This Byzantine financial arrangement could hardly be better designed to confuse observers, and it has largely succeeded on this side of the Atlantic, where press coverage has been light. Reporting in Europe is on the mark. On Dec. 21 the Frankfurter Allgemeine Zeitung noted on its website that European banks took three-month credits worth $33 billion, which was financed by a swap between the ECB and the Fed. When it first came out in 2009 that the Greek government was much more heavily indebted than previously known, currency swaps reportedly arranged by Goldman Sachs were one subterfuge employed to hide its debts.
The Fed had more than $600 billion of currency swaps on its books in the fall of 2008. Those draws were largely paid down by January 2010. As recently as a few weeks ago, the amount under the swap renewal agreement announced last summer was $2.4 billion. For the week ending Dec. 14, however, the amount jumped to $54 billion. For the week ending Dec. 21, the total went up by a little more than $8 billion. The aforementioned $33 billion three-month loan was not picked up because it was only booked by the ECB on Dec. 22, falling outside the Fed's reporting week. Notably, the Bank of Japan drew almost $5 billion in the most recent week. Could a bailout of Japanese banks be afoot? (All data come from the Federal Reserve Board H.4.1. release, the New York Fed's Swap Operations report, and the ECB website.)
Will The Federal Reserve Devalue Dollar by 40% as Ben Bernanke Promised in 2002?
Remarks by Governor Ben S. Bernanke Before the National Economists Club, Washington, D.C.
Deflation: Making Sure "It" Doesn't Happen Here
-November 21, 2002-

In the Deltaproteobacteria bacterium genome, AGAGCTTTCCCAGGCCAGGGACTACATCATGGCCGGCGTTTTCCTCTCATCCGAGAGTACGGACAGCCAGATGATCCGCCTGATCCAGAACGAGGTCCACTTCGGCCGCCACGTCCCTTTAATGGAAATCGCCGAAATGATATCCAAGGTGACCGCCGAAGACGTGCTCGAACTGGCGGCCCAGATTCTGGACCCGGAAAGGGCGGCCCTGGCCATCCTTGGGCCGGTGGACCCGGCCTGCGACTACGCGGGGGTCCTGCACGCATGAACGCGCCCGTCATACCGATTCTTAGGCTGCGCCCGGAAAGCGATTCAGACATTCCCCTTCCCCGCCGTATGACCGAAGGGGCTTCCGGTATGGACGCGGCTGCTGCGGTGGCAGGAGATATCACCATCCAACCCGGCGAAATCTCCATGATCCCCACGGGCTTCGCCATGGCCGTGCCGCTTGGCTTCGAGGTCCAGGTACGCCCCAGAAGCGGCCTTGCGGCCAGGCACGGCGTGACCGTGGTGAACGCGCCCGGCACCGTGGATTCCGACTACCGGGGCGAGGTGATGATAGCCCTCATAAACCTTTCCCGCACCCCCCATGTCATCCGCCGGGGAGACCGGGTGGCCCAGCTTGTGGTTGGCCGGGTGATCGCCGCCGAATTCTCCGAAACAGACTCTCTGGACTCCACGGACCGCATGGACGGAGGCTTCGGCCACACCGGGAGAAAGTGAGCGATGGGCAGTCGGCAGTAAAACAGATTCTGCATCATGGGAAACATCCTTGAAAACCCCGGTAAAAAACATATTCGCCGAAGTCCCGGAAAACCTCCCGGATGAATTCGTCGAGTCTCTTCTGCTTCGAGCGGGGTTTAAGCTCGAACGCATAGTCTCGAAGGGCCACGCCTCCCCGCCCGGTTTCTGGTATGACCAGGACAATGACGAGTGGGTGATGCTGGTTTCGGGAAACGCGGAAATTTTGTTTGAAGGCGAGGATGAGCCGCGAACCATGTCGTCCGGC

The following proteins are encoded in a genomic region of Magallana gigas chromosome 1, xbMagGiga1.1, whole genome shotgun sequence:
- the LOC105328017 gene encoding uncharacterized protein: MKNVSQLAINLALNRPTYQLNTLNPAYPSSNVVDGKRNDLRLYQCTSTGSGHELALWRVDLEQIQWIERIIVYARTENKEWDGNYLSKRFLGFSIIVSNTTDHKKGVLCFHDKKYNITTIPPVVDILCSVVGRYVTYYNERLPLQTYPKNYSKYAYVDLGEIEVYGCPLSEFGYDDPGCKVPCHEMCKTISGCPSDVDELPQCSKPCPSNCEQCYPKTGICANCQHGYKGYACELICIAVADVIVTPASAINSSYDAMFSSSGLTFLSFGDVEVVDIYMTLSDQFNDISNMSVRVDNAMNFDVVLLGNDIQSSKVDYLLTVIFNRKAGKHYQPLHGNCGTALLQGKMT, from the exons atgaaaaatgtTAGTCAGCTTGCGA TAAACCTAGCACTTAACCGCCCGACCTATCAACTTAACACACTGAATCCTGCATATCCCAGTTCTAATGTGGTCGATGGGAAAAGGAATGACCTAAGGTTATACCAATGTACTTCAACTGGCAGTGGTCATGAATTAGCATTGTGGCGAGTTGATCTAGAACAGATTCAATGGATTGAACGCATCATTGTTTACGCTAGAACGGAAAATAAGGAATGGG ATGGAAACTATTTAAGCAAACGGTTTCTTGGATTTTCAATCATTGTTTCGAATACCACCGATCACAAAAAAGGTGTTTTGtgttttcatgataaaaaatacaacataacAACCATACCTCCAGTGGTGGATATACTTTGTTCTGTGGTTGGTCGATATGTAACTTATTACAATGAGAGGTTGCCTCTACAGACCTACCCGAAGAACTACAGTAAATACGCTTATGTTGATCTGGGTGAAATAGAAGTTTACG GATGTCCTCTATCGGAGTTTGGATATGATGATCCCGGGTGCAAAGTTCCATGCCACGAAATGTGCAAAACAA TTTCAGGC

In this 2002 speech by --then-- Federal Reserve Board Governor Ben Bernanke is saying that If he ever faced another Great Depression, he would do 5 things... and he has done everything he said he would do so far, now that he is at the helm, as Chairman! Accept for one final thing....
- Interest rates to zero (CHECK)
- Buy securities to expand the feds balance sheet (CHECK)
- Increase the money supply (CHECK)
- Buy the countries debt, QE1 QE2 etc etc... (CHECK)
And the only thing left that Ben promised to do, that he hasn't done yet...
- Devalue the Dollar by 40%
Ben Bernanke 2002: "Although a policy of intervening to affect the exchange value of the dollar is nowhere on the horizon today (2002), it's worth noting that there have been times when exchange rate policy has been an effective weapon against deflation. A striking example from U.S. history is Franklin Roosevelt's 40 percent devaluation of the dollar against gold in 1933-34, enforced by a program of gold purchases and domestic money creation. The devaluation and the rapid increase in money supply it permitted ended the U.S. deflation remarkably quickly. Indeed, consumer price inflation in the United States, year on year, went from -10.3 percent in 1932 to -5.1 percent in 1933 to 3.4 percent in 1934.17 The economy grew strongly, and by the way, 1934 was one of the best years of the century for the stock market. If nothing else, the episode illustrates that monetary actions can have powerful effects on the economy, even when the nominal interest rate is at or near zero, as was the case at the time of Roosevelt's devaluation."